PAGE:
The planet is the Earth, the instrument is a camera, the look is Sebastião Salgado’s, one of the most important living documentary photographers. So important that Wim Wenders has just dedicated a biopic, Shade and Light, made with his son Juliano Ribeiro Salgado and presented at the last Berlin Film Festival.
The researches of the Brazilian man, born in 1944, have always concentrated on the land as a magnificent resource to behold, to know, to love. After documenting the end of the industrial handcraft on a large scale in La Mano dell’Uomo (Man’s Hand – Contrasto, 1994) and in two critically acclaimed books, In Cammino (Walking) and Ritratti di bambini in cammino (Portraits of Children Walking) (Contrasto, 2000), the humanity in motion – that humanity not only of refugees and displaced persons, but also of migrants who converge towards the huge megacities of the Third World – now Salgado exhibited in Venice, at the Casa dei Tre Oci, 240 shoots taken during ten years of travel across five continents: from tropical forests of Amazon, Congo, Indonesia and New Guinea to glaciers of Antarctica, from taiga of Alaska to deserts of America and Africa, to mountains of Chile and Siberia.
Printed with deep whites and blacks, lyrical and powerful, the photographs depict parts of the world still untouched, the grand beauty of all elements – earth, flora, animals and man – who live together in a “miraculous” harmony, in a perfect balance between human beings and environment. Images of animals are combined with breathtaking landscapes, impressed by the objective of Salgado thanks to a painstaking identification with their habitat: the photographer has lived among the giant tortoises of the Galapagos, attended the annual migration of zebras in Kenya and Tanzania. And then the proximity to indigenous peoples, always observed with a boundless love and with the aim of giving rise to a sort of great planetary anthropology that can help reunite people and nature.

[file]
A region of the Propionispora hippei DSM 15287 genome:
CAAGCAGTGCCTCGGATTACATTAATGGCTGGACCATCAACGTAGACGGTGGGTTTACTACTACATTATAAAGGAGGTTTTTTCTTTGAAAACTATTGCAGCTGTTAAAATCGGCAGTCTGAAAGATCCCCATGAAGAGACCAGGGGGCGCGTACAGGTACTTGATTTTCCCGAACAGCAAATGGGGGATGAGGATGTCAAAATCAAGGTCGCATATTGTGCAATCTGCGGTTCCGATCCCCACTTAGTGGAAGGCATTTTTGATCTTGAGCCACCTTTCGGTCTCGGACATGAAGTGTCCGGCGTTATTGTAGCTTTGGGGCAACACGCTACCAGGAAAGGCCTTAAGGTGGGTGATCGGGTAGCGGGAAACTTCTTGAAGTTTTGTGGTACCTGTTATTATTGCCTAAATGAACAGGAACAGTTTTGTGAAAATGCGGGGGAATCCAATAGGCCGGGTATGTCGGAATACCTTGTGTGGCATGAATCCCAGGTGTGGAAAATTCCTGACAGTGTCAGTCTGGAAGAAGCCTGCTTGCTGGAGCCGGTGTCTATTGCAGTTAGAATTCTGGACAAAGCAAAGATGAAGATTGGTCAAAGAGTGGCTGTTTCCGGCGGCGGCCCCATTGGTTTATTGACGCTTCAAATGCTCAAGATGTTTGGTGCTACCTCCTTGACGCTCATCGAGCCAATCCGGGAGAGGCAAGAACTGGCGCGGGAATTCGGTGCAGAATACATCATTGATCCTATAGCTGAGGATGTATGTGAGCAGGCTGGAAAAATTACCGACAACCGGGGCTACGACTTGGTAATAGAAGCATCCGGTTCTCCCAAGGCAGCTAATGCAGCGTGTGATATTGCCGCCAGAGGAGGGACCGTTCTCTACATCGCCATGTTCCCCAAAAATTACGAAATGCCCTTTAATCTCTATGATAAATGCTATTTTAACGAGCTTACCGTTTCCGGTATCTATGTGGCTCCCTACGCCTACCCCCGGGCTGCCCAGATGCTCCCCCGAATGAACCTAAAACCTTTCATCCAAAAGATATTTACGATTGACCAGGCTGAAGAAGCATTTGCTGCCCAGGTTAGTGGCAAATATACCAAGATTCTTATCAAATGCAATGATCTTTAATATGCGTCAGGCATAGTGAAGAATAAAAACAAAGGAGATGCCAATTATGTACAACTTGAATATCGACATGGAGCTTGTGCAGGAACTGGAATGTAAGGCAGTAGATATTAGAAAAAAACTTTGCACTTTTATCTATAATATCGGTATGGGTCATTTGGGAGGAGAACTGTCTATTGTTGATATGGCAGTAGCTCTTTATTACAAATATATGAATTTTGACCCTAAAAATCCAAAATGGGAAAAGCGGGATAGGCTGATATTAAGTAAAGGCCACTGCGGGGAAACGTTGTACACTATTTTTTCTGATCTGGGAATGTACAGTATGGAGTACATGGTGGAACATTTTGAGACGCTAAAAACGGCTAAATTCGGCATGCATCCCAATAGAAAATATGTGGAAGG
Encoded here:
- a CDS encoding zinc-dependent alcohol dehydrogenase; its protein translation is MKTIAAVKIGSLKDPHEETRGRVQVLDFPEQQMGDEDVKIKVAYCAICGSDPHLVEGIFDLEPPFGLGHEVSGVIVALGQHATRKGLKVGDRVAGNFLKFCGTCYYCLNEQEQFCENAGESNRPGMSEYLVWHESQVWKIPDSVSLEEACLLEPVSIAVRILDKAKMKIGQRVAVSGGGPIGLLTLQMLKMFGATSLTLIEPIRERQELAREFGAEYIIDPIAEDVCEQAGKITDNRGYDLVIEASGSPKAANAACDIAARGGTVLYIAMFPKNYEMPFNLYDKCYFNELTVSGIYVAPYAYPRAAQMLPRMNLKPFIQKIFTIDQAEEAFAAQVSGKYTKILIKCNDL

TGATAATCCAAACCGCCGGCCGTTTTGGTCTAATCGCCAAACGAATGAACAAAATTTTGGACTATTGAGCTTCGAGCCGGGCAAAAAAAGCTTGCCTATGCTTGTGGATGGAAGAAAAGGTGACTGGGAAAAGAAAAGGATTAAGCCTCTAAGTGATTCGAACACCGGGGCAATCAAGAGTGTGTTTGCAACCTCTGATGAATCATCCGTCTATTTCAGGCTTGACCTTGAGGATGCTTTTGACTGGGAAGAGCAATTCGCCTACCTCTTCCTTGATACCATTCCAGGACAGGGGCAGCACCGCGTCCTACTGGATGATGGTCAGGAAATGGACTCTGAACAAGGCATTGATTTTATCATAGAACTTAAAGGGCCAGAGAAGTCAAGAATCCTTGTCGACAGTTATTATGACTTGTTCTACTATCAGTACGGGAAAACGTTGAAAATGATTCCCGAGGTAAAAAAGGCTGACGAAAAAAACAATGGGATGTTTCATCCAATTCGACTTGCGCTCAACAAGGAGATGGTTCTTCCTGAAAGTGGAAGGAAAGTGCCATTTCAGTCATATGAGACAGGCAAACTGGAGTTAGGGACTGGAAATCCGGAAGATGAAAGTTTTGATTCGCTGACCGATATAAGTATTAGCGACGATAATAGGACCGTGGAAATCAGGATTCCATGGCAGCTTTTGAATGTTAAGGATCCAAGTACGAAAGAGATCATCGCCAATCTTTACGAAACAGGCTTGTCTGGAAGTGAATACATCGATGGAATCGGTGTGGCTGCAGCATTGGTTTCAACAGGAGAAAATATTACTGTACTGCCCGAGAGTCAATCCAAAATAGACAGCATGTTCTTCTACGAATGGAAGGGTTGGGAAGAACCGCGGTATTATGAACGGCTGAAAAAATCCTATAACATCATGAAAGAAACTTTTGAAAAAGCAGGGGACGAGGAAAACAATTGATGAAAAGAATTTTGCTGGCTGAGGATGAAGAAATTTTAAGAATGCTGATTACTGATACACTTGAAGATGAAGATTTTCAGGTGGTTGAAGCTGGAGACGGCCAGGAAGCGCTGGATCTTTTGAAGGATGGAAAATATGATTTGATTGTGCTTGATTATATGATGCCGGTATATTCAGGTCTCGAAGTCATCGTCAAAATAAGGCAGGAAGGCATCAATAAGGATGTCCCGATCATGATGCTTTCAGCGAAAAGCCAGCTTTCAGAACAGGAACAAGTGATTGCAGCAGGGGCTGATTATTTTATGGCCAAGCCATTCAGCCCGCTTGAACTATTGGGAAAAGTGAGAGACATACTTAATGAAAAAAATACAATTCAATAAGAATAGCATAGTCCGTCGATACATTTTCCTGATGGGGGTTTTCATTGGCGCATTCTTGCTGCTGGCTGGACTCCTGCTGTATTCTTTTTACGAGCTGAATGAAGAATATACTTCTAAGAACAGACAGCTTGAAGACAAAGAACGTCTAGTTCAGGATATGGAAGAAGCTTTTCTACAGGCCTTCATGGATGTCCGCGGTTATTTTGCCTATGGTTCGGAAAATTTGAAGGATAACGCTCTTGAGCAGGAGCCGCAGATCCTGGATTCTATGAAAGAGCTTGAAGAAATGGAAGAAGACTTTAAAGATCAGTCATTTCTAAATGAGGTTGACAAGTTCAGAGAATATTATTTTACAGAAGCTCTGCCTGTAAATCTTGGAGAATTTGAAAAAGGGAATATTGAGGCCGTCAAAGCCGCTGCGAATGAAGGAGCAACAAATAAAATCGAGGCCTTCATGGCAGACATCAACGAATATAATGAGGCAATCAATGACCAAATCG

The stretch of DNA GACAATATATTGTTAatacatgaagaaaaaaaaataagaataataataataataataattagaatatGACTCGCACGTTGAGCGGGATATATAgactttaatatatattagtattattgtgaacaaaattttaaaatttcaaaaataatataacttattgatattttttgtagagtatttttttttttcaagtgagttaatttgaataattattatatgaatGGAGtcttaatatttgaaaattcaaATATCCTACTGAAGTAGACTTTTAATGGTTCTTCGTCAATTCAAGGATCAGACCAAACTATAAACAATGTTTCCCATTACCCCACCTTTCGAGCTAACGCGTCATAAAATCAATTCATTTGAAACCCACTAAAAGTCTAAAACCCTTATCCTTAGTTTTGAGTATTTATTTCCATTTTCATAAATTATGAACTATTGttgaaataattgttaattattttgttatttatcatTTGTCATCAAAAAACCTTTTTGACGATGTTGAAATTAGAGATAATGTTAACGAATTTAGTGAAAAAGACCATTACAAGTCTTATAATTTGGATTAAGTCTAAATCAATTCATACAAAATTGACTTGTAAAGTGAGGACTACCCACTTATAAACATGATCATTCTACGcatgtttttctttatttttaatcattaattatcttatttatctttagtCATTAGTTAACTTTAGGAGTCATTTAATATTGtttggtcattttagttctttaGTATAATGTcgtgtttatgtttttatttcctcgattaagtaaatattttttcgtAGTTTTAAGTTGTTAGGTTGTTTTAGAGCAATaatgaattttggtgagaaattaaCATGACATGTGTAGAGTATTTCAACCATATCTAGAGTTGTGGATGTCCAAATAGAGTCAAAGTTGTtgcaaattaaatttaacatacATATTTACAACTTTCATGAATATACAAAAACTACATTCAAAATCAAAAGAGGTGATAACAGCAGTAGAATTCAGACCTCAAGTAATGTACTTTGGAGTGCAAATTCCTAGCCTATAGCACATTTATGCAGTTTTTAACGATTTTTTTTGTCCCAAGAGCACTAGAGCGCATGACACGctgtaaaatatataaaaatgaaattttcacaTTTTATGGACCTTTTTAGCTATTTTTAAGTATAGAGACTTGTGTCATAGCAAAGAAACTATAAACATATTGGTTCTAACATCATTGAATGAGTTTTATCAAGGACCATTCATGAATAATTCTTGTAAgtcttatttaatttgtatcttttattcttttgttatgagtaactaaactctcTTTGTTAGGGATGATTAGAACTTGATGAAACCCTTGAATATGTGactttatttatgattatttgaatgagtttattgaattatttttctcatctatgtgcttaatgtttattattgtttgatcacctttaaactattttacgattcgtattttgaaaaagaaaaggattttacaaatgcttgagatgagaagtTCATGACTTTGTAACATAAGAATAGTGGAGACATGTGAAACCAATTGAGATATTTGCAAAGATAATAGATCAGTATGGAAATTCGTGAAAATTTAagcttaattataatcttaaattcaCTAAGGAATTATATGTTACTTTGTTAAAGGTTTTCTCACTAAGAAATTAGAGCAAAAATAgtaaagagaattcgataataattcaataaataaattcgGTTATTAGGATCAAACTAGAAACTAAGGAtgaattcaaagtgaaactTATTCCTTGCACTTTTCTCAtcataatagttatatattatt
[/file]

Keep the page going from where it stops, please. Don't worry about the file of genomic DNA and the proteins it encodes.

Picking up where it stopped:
Prints are arranged in five sections: The Planet South, Shrines of Nature, Africa, the Far North, the Amazon and the Pantanàl. The common thread that unites them and that can be perceived clearly in this new Genesis that returns to the roots, to purity and innocence, is the need to protect our planet, to engage in behavior more virtuous and respectful of nature, to protect the corners of virgin land and create an unprecedented harmony where, because of man, it has ceased to exist. A noble message transmitted through a passionate look that on the one hand cries out for warning the world in danger and on the other enchants and leaves you breathless.